Current Issue
BB Past Issues
A Note From Marcy
Complete Recipe Index
Subscribe to BB
Subscriber Sign In
Free BB Classics
About Us
Contact Us
When Bakers Write - Features
Scent of A Baker
Music and Dance
Product Reviews

A Note from Marcy

A Passion for Home Baking,
The Baker's Batch of New Recipes

October 2003

A Baker’s Beginnings, Part Two

A short while back, I treated you to an inside look at my baker’s beginnings. That was Chapter One. I now regale you with another view of my food roots.

Every chef’s first introduction to food begins at home. This forms the greatest impression on all of us who make food a profession. I trained in classic French pastry at hotel school but the food I was brought up on was imprinted on me and is a large part of how I evolved into being a chef.

To say it gracefully, my home, when I was a kid, was most irregular: interesting but highly unusual. We were one of the few middle-class Jewish homes (that I knew of, at any rate), that featured mussels and live lobster as normal fare, as well as cod tongues, bread-by-the-bushel from the best bakeries in the city, fresh lichee nuts from our dry cleaners (who despite being Chinese immigrants spoke the best Yiddish I have ever heard), humongous cases of red delicious apples, oranges and grapefruit bought each month directly from wholesalers, and always, fresh ground, fresh perked (you know those Pyrex glass percolators?) coffee each day.

Despite this plethora of neat stuff, there was rarely anything like Kraft cheese slices, potato chips, Lipton noodle soup, packaged anything-let-alone-mac-‘n-cheese or anything as ubiquitous as canned tuna. Imported, exotic, upscale: we did in spades. Daily fare? My parents never even considered it. I mean, like seriously. Eating at a friend’s house was a unique treat because it meant I would actually see mainstream food with people that resembled the Brady Bunch. For me, that was exotic. I thought everyone had Brie on sourdough for breakfast and broiled kippers. I was amazed that there were homes where someone actually bought sandwich bread and made carrot and celery sticks for your lunch.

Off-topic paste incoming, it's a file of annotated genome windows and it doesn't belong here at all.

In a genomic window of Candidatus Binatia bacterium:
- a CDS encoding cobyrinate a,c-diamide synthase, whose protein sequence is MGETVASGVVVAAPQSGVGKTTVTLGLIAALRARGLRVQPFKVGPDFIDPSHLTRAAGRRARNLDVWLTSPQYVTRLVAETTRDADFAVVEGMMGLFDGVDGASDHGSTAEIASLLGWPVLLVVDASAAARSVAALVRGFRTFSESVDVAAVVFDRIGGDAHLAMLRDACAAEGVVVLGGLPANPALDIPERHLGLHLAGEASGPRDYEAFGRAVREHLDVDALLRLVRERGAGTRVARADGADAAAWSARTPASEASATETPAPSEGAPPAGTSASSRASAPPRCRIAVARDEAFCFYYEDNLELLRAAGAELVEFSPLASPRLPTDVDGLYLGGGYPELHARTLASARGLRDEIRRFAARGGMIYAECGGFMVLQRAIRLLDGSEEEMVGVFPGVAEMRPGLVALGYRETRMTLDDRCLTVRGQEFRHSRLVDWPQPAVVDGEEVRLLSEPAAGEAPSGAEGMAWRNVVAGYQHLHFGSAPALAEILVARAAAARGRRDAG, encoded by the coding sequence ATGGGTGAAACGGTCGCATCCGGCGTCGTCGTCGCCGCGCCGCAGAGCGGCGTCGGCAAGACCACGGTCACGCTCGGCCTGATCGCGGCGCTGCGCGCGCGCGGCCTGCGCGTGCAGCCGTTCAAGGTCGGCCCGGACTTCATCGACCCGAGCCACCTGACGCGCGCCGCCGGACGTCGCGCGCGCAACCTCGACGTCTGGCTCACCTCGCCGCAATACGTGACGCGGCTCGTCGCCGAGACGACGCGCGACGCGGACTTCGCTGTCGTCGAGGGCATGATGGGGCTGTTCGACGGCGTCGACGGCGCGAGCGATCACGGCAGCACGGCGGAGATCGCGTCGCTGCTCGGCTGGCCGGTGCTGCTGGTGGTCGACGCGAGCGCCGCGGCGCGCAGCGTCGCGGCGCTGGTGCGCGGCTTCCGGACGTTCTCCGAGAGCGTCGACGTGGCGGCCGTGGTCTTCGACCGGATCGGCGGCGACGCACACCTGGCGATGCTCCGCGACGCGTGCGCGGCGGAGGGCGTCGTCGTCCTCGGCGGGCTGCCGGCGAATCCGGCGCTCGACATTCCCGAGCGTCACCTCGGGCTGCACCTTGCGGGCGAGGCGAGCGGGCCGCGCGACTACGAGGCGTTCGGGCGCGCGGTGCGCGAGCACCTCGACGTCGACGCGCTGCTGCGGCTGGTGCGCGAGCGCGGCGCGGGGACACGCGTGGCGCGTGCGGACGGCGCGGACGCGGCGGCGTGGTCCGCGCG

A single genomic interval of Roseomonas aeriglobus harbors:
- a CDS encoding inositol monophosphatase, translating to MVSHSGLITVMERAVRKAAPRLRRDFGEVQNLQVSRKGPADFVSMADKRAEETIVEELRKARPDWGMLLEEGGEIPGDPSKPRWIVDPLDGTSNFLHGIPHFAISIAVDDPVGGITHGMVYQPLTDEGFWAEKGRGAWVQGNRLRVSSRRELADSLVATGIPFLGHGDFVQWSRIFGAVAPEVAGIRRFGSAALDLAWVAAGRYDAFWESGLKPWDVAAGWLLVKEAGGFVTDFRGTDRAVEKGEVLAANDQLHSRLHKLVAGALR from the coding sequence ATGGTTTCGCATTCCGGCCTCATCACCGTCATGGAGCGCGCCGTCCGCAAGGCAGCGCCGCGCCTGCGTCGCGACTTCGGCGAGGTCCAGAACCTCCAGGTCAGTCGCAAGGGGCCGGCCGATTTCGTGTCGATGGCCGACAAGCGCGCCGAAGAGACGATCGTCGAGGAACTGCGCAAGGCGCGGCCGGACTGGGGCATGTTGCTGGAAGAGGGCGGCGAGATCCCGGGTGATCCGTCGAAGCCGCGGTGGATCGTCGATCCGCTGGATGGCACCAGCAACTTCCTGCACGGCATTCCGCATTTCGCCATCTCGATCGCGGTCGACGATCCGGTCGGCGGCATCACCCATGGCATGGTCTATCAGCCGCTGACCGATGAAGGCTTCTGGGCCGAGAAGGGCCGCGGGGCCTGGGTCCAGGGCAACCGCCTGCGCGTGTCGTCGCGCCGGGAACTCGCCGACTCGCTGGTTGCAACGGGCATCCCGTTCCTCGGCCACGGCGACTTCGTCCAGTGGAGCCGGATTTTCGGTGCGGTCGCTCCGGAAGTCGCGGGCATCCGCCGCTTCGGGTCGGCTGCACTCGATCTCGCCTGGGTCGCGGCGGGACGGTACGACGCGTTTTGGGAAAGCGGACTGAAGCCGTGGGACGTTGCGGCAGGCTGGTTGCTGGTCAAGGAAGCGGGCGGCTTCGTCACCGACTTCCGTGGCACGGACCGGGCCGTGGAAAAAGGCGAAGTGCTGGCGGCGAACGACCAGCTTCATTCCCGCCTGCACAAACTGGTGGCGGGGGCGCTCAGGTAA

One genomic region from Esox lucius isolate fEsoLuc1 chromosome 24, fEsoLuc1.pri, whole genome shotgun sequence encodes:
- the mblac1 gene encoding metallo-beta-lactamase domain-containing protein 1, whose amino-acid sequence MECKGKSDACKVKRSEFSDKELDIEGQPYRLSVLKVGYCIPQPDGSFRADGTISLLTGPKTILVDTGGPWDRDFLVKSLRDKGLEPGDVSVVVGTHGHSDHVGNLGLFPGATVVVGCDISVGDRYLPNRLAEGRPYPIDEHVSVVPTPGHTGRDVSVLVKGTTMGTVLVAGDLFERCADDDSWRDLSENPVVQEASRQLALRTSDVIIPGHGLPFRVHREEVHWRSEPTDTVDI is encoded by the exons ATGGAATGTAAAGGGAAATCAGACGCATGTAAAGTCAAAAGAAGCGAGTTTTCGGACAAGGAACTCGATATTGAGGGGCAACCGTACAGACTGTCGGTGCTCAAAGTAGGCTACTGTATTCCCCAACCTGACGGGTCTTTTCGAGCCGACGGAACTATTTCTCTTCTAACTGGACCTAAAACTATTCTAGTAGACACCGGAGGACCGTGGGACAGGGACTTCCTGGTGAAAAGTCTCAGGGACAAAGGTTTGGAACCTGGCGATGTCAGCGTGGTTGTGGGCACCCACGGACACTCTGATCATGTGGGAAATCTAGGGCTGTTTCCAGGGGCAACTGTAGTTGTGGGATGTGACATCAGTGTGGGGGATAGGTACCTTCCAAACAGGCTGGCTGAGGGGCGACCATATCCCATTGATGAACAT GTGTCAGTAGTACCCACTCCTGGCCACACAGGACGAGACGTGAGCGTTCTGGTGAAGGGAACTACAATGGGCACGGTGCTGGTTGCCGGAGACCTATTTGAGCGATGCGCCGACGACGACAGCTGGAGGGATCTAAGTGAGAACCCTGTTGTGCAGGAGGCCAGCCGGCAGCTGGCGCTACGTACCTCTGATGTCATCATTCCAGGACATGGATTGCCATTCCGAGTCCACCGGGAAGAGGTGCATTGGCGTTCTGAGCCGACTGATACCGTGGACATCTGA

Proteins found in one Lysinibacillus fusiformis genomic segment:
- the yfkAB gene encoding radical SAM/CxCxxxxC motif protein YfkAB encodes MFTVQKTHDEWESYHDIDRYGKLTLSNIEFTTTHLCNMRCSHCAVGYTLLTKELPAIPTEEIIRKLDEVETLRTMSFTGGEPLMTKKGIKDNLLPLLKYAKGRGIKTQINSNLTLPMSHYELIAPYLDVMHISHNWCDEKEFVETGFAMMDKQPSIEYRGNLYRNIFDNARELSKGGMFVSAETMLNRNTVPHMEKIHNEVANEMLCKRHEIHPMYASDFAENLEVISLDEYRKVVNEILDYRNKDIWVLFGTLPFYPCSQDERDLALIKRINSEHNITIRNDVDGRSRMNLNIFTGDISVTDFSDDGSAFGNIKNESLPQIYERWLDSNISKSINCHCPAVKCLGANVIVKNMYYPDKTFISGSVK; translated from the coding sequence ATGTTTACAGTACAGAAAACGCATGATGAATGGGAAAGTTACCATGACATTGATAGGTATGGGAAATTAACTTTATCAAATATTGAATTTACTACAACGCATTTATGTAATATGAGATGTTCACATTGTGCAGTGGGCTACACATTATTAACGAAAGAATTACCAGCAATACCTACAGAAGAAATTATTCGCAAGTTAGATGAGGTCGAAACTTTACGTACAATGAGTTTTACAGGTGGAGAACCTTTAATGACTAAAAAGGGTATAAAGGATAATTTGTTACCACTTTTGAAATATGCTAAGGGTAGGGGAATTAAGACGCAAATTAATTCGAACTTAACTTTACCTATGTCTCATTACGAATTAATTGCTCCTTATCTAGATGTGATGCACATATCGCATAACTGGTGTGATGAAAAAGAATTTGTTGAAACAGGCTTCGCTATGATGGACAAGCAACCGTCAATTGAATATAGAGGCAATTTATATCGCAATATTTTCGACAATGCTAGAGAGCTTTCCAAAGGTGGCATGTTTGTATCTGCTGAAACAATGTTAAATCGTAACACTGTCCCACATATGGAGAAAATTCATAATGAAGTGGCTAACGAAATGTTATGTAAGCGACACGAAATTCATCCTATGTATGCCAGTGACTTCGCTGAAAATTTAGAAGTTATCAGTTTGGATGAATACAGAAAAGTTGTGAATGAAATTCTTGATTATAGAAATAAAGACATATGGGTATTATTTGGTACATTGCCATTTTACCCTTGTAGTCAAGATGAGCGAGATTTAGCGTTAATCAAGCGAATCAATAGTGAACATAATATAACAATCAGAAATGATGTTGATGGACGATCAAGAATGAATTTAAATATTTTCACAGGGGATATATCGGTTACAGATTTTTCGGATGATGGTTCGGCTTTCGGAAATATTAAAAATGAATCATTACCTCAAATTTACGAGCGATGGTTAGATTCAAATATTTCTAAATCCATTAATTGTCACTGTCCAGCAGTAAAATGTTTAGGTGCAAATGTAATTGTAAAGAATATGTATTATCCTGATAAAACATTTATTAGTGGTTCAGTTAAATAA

Thank goodness we had basics like butter, sugar and flour. Those ingredients were always around and they were like the basic palate colors for an artist. From those simple elements, I could create anything – which is one of the many things I still love about baking.

In the end, I think I became a chef simply because our home, at many times, felt like an episode of Survivor, urban style. Family meals together were the exception, not the norm. If you wanted to eat, you did it yourself. If you wanted to eat well or better, you had to learn how because we rarely ate at the same time and something as mundane as a regular grocery order was a serendipitous event. Secondly, when I was seven, my grandmother came to live with us.  A gracious Russian lady, my grandmother happened to be blind. Making sure she had proper meals and cups of tea and coffee, fell to me. It also became my mission to impress her with my baking. I cringe when I think of the many tough cookies and salty cakes my grandmother suffered through – all with a smile and a compliment. How I wish she could see how I improved! Instead, she has a grandson, my youngest son, those middle name, Elan, honours hers which was Ilianna (well, close enough :-).